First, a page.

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Gravity’s Ghost and Big Dog brings to life science’s efforts to detect cosmic gravitational waves. These ripples in space-time are predicted by general relativity, and their discovery will not only demonstrate the truth of Einstein’s theories but also transform astronomy. Although no gravitational wave has ever been directly detected, the previous five years have been an especially exciting period in the field. Here sociologist Harry Collins offers readers an unprecedented view of gravitational wave research and explains what it means for an analyst to do work of this kind. Collins was embedded with the gravitational wave physicists as they confronted two possible discoveries—“Big Dog,” fully analyzed in this volume for the first time, and the “Equinox Event,” which was first chronicled by Collins in Gravity’s Ghost. Collins records the agonizing arguments that arose as the scientists worked out what they had seen and how to present it to the world, along the way demonstrating how even the most statistical of sciences rest on social and philosophical choices. Gravity’s Ghost and Big Dog draws on nearly fifty years of fieldwork observing scientists at the American Laser Interferometer Gravitational Wave Observatory and elsewhere around the world to offer an inspired commentary on the place of science in society today.



Gravity

Gravity Author Pierre Binétruy
ISBN-10 9780198796510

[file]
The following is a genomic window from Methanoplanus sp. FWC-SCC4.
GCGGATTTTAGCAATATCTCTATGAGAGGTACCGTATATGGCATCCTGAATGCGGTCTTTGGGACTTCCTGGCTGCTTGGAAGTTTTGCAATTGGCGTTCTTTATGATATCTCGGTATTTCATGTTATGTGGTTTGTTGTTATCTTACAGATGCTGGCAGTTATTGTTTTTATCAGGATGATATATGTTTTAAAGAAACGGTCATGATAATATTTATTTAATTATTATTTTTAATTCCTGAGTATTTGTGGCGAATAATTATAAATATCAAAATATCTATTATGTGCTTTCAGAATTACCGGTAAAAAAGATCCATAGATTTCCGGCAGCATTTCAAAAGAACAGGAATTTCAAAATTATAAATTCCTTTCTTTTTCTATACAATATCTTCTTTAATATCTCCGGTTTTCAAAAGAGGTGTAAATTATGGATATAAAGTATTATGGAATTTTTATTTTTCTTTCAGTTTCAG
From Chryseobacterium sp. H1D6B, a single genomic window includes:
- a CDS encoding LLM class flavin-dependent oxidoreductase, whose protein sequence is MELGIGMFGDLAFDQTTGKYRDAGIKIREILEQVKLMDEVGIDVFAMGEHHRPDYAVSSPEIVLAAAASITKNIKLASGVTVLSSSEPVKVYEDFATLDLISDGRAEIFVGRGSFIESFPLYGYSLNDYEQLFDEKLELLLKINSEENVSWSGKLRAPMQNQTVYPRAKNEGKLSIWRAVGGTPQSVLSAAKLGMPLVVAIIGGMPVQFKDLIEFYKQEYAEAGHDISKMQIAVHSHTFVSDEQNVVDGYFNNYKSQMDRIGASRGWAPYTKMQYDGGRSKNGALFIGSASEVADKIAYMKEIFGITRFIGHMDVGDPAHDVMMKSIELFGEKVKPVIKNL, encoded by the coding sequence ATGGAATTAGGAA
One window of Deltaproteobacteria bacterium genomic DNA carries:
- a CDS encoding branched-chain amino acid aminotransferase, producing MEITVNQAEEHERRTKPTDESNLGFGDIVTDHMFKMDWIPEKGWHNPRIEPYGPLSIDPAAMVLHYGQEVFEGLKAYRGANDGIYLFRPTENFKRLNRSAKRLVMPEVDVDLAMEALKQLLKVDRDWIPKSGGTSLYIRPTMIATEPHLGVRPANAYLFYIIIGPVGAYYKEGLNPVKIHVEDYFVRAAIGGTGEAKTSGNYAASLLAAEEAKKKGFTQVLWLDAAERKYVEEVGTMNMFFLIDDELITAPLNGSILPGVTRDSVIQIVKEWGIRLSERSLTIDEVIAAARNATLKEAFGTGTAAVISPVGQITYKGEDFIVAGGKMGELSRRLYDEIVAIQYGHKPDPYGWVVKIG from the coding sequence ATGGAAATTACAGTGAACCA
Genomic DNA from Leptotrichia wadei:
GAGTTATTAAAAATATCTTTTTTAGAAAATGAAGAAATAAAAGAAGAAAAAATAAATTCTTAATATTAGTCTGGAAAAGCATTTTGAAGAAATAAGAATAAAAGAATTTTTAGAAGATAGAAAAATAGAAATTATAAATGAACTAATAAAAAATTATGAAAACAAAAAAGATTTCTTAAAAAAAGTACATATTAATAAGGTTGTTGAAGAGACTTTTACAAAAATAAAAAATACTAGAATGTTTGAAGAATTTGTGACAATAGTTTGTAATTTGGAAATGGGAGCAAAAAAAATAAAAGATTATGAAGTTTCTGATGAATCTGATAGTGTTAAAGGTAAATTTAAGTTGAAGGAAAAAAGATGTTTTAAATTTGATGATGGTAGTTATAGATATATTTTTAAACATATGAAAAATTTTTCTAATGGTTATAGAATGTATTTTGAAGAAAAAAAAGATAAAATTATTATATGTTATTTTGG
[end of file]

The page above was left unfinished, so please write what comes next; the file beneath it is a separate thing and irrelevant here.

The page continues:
Release 2018-03-28
Pages 256
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This delightfully written book takes the reader on a journey though the history of gravity, from the 16th century experiments of Galileo, through the remarkable insights of Einstein, to the recent observations of gravitational radiation from cataclysmic cosmic events: the merger of two black holes. THe history of the Universe itself, from the Big Bang to the present, is traced in a way that delineates the essential role played by gravity in its evolution. THe reader is afforded the option of following these stories with varying degrees of attention to technical detail. AT whatever level suits ones taste, a fascinating trip is in store. MAry Gaillard, Professor Emeritus, Physics Department, University of California, Berkeley



Ripples in Spacetime

Ripples in Spacetime Author Govert Schilling
ISBN-10 9780674971660
Release 2017-07-31
Pages 340
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The detection of gravitational waves—ripples in spacetime—has already been called the scientific coup of this century. Govert Schilling recounts the struggles that threatened to derail the quest and describes the detector’s astounding precision, weaving far-reaching discoveries about the universe into a gripping story of ambition and perseverance.



Traveling at the Speed of Thought

Traveling at the Speed of Thought Author Daniel Kennefick
ISBN-10 9781400882748
Release 2016-03-29
Pages 336